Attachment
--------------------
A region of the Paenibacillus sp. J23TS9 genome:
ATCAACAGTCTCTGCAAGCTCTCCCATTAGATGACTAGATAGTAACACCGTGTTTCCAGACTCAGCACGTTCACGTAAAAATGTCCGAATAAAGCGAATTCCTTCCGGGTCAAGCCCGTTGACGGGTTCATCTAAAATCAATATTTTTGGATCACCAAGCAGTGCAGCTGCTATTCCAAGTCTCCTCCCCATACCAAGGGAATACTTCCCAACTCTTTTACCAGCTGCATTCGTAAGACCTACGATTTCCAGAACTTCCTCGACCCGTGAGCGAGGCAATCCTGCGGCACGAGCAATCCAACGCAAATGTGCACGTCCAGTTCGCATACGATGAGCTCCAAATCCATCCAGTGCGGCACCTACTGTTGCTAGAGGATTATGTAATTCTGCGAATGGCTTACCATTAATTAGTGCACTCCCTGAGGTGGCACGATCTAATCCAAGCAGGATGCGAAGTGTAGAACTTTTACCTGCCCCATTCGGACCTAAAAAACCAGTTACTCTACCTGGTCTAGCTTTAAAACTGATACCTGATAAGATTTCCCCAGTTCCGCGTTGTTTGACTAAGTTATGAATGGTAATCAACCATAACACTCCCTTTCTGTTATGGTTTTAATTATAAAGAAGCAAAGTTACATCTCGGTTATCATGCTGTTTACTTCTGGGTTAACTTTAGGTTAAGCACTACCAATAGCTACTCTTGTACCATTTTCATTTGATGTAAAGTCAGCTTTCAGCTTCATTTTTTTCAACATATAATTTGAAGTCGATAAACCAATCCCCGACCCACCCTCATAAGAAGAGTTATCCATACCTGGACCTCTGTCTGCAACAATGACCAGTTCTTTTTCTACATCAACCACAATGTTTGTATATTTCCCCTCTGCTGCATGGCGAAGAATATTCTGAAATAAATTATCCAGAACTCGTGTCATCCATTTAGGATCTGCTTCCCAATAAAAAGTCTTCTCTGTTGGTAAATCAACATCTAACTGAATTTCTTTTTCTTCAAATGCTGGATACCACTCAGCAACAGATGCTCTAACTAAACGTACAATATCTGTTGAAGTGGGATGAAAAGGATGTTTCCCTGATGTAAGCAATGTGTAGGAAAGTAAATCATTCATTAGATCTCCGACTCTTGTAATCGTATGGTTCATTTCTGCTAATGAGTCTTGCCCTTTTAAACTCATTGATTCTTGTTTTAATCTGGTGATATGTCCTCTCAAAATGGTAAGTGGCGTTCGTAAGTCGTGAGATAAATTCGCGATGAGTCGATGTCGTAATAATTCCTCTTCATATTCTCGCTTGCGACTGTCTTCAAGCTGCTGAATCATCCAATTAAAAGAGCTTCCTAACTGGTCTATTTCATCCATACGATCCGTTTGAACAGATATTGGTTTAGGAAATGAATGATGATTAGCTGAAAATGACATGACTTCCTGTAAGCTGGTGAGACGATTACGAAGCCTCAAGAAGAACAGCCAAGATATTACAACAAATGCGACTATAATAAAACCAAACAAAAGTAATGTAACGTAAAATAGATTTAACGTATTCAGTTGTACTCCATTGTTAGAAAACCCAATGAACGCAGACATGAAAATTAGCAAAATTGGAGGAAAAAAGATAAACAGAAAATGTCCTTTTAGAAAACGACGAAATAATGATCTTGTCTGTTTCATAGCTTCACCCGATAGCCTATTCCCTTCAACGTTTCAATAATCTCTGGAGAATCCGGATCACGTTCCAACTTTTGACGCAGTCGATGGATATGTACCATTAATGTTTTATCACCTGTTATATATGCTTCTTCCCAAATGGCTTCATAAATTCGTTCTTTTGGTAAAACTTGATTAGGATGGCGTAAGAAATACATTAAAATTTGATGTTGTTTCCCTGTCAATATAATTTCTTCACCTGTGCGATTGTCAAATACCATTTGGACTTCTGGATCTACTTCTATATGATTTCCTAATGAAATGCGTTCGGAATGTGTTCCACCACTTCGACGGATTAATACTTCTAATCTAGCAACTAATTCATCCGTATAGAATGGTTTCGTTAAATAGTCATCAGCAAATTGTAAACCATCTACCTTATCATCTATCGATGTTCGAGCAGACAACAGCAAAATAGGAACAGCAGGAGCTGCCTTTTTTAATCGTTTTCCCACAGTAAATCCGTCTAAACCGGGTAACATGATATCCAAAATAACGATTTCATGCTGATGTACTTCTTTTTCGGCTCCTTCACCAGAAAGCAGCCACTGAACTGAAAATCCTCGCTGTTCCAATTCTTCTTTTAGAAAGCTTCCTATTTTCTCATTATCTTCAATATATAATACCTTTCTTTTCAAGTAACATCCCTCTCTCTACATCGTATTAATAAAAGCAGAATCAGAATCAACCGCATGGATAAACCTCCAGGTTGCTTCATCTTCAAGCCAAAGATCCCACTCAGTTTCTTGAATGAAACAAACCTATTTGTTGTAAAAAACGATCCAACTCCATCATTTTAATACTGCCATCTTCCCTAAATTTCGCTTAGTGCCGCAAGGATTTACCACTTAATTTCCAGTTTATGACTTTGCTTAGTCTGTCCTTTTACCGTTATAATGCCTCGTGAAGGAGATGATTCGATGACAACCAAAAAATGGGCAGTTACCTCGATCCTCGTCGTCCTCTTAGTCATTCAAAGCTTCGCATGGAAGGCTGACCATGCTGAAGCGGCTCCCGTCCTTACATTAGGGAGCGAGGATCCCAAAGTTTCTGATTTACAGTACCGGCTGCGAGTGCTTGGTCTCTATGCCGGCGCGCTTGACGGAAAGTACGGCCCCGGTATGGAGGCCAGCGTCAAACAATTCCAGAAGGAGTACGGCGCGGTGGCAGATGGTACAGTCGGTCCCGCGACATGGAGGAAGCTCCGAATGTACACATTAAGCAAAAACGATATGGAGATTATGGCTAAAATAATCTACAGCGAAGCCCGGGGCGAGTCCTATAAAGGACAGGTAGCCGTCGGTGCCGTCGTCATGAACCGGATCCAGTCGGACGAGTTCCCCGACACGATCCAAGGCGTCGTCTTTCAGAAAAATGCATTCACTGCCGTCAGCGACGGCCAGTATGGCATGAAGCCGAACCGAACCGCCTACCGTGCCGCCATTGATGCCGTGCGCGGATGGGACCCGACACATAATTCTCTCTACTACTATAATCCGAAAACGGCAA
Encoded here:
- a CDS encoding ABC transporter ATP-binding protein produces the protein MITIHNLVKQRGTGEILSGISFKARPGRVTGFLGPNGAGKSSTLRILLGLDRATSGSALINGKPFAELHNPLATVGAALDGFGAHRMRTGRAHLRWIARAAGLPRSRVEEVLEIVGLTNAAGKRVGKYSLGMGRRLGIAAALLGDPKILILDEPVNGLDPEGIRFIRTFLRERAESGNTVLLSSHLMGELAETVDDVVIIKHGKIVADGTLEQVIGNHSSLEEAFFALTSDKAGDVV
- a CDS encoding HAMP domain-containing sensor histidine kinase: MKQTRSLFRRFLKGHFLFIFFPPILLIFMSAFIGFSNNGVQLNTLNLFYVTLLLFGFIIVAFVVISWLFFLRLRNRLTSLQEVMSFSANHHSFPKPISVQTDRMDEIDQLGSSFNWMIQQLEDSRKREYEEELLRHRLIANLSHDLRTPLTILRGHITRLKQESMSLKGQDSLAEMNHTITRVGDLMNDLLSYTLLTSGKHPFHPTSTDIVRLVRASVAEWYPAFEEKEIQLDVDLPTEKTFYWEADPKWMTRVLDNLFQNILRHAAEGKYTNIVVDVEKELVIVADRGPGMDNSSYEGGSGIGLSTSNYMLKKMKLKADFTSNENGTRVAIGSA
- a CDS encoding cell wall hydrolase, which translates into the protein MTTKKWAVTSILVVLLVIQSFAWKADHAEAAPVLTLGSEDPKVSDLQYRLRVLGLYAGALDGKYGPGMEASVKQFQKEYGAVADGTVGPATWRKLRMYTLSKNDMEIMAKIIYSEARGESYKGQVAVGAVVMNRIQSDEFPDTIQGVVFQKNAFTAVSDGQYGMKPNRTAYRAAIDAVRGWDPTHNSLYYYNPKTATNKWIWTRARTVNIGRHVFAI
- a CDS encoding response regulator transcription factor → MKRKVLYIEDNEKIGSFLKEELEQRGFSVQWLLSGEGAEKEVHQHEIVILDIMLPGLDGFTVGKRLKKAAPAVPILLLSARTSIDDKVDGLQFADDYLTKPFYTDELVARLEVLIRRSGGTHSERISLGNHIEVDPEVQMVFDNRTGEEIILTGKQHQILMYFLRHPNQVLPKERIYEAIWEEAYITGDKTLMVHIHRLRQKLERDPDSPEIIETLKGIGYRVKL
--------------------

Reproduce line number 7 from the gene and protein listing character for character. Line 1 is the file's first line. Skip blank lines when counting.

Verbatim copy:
- a CDS encoding response regulator transcription factor → MKRKVLYIEDNEKIGSFLKEELEQRGFSVQWLLSGEGAEKEVHQHEIVILDIMLPGLDGFTVGKRLKKAAPAVPILLLSARTSIDDKVDGLQFADDYLTKPFYTDELVARLEVLIRRSGGTHSERISLGNHIEVDPEVQMVFDNRTGEEIILTGKQHQILMYFLRHPNQVLPKERIYEAIWEEAYITGDKTLMVHIHRLRQKLERDPDSPEIIETLKGIGYRVKL